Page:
# Finding the indexes of multiple substrings within a larger string.

2 views (last 30 days)
Steve on 24 Mar 2023
Commented: Steve on 1 Apr 2023
I’m trying to find the indexes of all two digit pairs in a very long string of numbers, say “c”. I can easily find all occurrences of one string at a time; for example strfind(c, ’00’)…strfind (c, ’01’). But I want a way to do this for all sets one hundred sets; 00 to 99. I tried this:
x=0:99;
dig=sprintf('%02d ',x);
%converts the vector 0to99 into a string with two digits, space between numbers
dub_dig=strsplit(dig);
%splits each pair into cells
dub_dig_str=string(dub_dig);
%converts to a string
How do I get this sequence of strings (dub_dig_str) to work in something like a for loop using the strfind function? When I try this it crashes. I would like to output a matrix of indexes of where each pair occurs, for all pairs.
Thanks

Stephen23 on 24 Mar 2023
Edited: Stephen23 on 24 Mar 2023
idx = regexp(c,'\d\d') % no overlaps
idx = regexp(c,'\d(?=\d)') % with overlaps
Stephen23 on 26 Mar 2023
Edited: Stephen23 on 27 Mar 2023
"My goal is to output a separate row of indexes for each pair of numbers (one hundred total, 00to99), stating where each appears in c."
Aaah, so you actually want to compare the pairs against another set with a specific order, which is what you were achieving with the loop. Here is an alternative approach:
c = char(randi(+'09',1,123)) % random data
c = '636906240866589674219474419874013401492319709264753858931901195001783553643124423974644494528171633587231581331511128165489'
% Character pairs:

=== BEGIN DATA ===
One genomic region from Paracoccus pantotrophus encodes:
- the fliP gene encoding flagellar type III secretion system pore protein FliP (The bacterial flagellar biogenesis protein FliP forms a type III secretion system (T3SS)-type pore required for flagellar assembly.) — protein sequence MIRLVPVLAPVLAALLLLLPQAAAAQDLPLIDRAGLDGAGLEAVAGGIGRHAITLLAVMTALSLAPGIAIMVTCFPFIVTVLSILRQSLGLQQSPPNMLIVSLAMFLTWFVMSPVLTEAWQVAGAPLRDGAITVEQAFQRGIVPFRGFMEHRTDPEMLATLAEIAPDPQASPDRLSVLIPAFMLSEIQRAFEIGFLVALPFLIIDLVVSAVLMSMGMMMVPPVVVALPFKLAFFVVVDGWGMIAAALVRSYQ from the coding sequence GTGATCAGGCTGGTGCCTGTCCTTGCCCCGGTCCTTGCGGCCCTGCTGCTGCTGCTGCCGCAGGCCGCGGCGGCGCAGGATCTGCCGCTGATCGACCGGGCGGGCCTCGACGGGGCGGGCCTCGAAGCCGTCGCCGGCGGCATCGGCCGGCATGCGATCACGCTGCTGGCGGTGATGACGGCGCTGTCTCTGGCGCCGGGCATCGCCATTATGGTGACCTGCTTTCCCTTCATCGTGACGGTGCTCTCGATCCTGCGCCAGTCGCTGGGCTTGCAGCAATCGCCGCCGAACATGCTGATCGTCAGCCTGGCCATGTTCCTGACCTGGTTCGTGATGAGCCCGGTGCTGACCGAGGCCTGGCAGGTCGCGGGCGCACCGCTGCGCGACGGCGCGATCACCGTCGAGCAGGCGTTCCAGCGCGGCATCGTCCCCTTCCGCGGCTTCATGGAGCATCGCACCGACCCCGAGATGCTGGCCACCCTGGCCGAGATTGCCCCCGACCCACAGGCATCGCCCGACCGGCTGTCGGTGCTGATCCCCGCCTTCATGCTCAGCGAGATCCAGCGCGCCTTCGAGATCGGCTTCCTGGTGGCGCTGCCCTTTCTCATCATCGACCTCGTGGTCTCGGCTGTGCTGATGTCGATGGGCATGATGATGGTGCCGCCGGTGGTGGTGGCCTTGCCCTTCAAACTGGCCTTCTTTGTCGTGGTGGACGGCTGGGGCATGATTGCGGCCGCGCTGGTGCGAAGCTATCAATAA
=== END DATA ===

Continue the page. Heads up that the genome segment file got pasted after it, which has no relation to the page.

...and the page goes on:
[T,U] = meshgrid('0':'9'); % all pairs
P = cellstr([T(:),U(:)]) % all pairs
P = 100×1 cell array
{'00'} {'01'} {'02'} {'03'} {'04'} {'05'} {'06'} {'07'} {'08'} {'09'} {'10'} {'11'} {'12'} {'13'} {'14'} {'15'} {'16'} {'17'} {'18'} {'19'} {'20'} {'21'} {'22'} {'23'} {'24'} {'25'} {'26'} {'27'} {'28'} {'29'}
Q = cellstr(c([1:end-1;2:end]).'); % data pairs
% Find indices of data pairs:
[~,X] = ismember(Q,P);
% Place indices into cell array:
Y = (1:numel(Q)).';
Z = accumarray(X,Y,[100,1],@(a){a})
Z = 100×1 cell array
{[ 64]} {4×1 double} {0×0 double} {0×0 double} {0×0 double} {0×0 double} {[ 5]} {0×0 double} {[ 9]} {[ 44]} {0×0 double} {3×1 double} {2×1 double} {2×1 double} {[ 36]} {2×1 double}
Checking the indices of '00' and some random pair:
Z{1}
ans = 64
Z{strcmp(P,'23')}
ans = 3×1
39 80 103
You can probably do something simiar with table operations. Lets try it now:
D = cell2table(Q, 'VariableNames',"Pair");
D.Index = (1:numel(Q)).';
G = groupsummary(D,"Pair",@(a){a})
G = 69×3 table
Pair GroupCount fun1_Index ______ __________ ____________ {'00'} 1 {[ 64]} {'01'} 4 {4×1 double} {'06'} 1 {[ 5]} {'08'} 1 {[ 9]} {'09'} 1 {[ 44]} {'11'} 3 {3×1 double} {'12'} 2 {2×1 double} {'13'} 2 {2×1 double} {'14'} 1 {[ 36]} {'15'} 2 {2×1 double} {'16'} 2 {2×1 double} {'17'} 2 {2×1 double} {'19'} 5 {5×1 double} {'21'} 1 {[ 19]} {'23'} 3 {3×1 double} {'24'} 2 {2×1 double}
Steve on 1 Apr 2023
Thank you. This works. I must admit, as a beginner, some of the code looks cryptic (e.g., "@(a){a}", and the output of cells 'Z' is hard to work with mathematically, but I'm sure it's possible. I'm appreciating the tradeoffs between classic numerical functions and string approaches.

Walter Roberson on 24 Mar 2023
c = 'a91bb48353'
c = 'a91bb48353'
odd_pair = 1×2
7 9
even_pair = 1×3
2 6 8
pair_starts_at = union(odd_pair, even_pair)
pair_starts_at = 1×5
2 6 7 8 9
Walter Roberson on 26 Mar 2023
c = char(randi([0 9], 1, 30) + '0')
c = '305452612469209463851343808968'
C = c - '0';
odds = C(1:2:end-1) * 10 + C(2:2:end);
evens = C(2:2:end-1) * 10 + C(3:2:end);
odd_idx = (1:numel(odds)) * 2 - 1;
even_idx = (1:numel(evens)) * 2;
indices = accumarray([odds(:); evens(:)] + 1, [odd_idx(:); even_idx(:)], [], @(locs){locs});
populated = find(~cellfun(@isempty, indices));
[num2cell(populated-1), indices(populated)]
ans = 27×2 cell array
{[ 5]} {[ 2]} {[ 8]} {[ 26]} {[ 9]} {[ 14]} {[12]} {[ 8]} {[13]} {[ 21]} {[20]} {[ 13]} {[24]} {[ 9]} {[26]} {[ 6]} {[30]} {[ 1]} {[34]} {[ 22]} {[38]} {2×1 double} {[43]} {[ 23]} {[45]} {[ 4]} {[46]} {2×1 double} {[51]} {[ 20]} {[52]} {[ 5]}
Steve on 1 Apr 2023
Thank you Walter. This method worked for me as well. Cheers